New quantum tool developed in groundbreaking experimental achievement

Tuesday, November 22, 2022

by Kelsey Stoddart

For the first time in experimental history, researchers at the Institute for Quantum Computing (IQC) have created a device that generates twisted neutrons with well-defined orbital angular momentum. Previously considered an impossibility, this groundbreaking scientific accomplishment provides a brand new avenue for researchers to study the development of next-generation quantum materials with applications ranging from quantum computing to identifying and solving new problems in fundamental physics. 

“Neutrons are a powerful probe for the characterization of emerging quantum materials because they have several unique features,” said Dr. Dusan Sarenac, research associate with IQC and technical lead, Transformative Quantum Technologies at the University of Waterloo. “They have nanometer-sized wavelengths, electrical neutrality, and a relatively large mass. These features mean neutrons can pass through materials that X-rays and light cannot.”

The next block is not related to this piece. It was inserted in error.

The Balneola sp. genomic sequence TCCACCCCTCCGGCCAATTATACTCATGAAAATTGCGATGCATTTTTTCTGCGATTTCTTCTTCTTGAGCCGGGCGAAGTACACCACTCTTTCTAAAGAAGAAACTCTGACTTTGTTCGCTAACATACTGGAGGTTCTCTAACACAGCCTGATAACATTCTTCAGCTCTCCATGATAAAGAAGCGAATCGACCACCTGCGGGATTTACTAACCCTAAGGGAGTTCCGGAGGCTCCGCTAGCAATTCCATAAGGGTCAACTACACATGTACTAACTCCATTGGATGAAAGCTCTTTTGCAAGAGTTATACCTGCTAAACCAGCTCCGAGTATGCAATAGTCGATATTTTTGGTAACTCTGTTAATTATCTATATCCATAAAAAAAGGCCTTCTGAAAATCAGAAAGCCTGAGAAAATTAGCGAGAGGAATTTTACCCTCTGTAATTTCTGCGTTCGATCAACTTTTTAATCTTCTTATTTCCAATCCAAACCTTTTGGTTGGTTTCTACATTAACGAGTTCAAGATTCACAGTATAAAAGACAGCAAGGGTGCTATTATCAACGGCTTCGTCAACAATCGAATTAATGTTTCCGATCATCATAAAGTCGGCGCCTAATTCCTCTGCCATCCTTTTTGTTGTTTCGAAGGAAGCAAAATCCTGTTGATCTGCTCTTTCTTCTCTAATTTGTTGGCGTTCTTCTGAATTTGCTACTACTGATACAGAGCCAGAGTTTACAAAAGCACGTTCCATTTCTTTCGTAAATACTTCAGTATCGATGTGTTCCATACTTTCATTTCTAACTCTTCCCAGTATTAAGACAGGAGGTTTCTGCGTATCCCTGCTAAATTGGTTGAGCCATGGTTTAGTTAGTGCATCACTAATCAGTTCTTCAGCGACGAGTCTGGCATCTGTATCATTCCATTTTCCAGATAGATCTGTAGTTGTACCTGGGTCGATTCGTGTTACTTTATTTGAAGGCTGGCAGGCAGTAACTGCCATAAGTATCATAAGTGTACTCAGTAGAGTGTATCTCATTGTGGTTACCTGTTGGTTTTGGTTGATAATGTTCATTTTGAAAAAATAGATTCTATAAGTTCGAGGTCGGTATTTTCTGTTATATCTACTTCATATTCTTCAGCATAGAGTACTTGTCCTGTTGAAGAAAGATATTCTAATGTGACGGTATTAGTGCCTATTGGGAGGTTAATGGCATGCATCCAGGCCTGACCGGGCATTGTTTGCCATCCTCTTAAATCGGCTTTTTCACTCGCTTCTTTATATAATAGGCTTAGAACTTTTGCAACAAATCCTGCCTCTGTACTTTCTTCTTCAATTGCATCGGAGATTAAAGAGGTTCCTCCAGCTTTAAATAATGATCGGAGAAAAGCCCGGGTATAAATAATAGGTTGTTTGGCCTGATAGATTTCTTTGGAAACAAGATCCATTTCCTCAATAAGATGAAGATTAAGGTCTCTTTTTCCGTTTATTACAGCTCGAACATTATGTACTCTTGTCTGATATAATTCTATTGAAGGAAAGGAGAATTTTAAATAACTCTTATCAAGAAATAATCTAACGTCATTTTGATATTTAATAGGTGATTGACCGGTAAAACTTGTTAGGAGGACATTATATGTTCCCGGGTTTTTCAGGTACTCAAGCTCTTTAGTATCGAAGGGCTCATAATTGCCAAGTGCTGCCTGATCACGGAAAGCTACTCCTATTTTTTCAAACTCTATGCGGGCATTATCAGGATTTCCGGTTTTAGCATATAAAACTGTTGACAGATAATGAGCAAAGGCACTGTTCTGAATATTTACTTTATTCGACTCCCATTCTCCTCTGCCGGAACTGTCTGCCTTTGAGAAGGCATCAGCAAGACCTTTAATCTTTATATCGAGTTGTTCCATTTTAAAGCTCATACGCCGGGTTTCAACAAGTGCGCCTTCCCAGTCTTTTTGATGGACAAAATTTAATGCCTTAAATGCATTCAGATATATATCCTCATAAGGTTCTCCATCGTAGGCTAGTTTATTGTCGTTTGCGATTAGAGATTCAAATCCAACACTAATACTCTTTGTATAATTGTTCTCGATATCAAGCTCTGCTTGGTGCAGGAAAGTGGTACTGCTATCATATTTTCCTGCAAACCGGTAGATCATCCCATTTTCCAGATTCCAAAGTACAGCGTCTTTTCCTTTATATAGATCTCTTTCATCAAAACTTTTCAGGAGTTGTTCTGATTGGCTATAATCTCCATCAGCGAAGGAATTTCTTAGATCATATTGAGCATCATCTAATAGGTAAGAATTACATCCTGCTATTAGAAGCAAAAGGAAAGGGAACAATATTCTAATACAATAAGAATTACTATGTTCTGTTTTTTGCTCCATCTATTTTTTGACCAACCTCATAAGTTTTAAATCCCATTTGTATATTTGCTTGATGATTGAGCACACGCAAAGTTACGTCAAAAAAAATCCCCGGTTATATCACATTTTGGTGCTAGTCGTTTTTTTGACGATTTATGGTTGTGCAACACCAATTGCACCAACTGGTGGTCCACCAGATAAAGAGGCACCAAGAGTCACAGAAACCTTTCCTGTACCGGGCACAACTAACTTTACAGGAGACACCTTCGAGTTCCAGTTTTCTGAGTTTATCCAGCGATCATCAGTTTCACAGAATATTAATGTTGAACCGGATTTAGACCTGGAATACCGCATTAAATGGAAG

This new research, from Dr. Dmitry Pushin’s research group at IQC, created devices with microscopic fork-like silicon grating structures. When a beam of single neutrons passed through this device, the individual neutrons began winding in a corkscrew pattern, indicating that quantized orbital angular momentum had been generated in these neutron beams. Devices were created at the Quantum Nano Fabrication and Characterization Facility at the University of Waterloo. 

To learn more about their research, see the original story “New quantum tool developed in groundbreaking experimental achievement” on Waterloo News.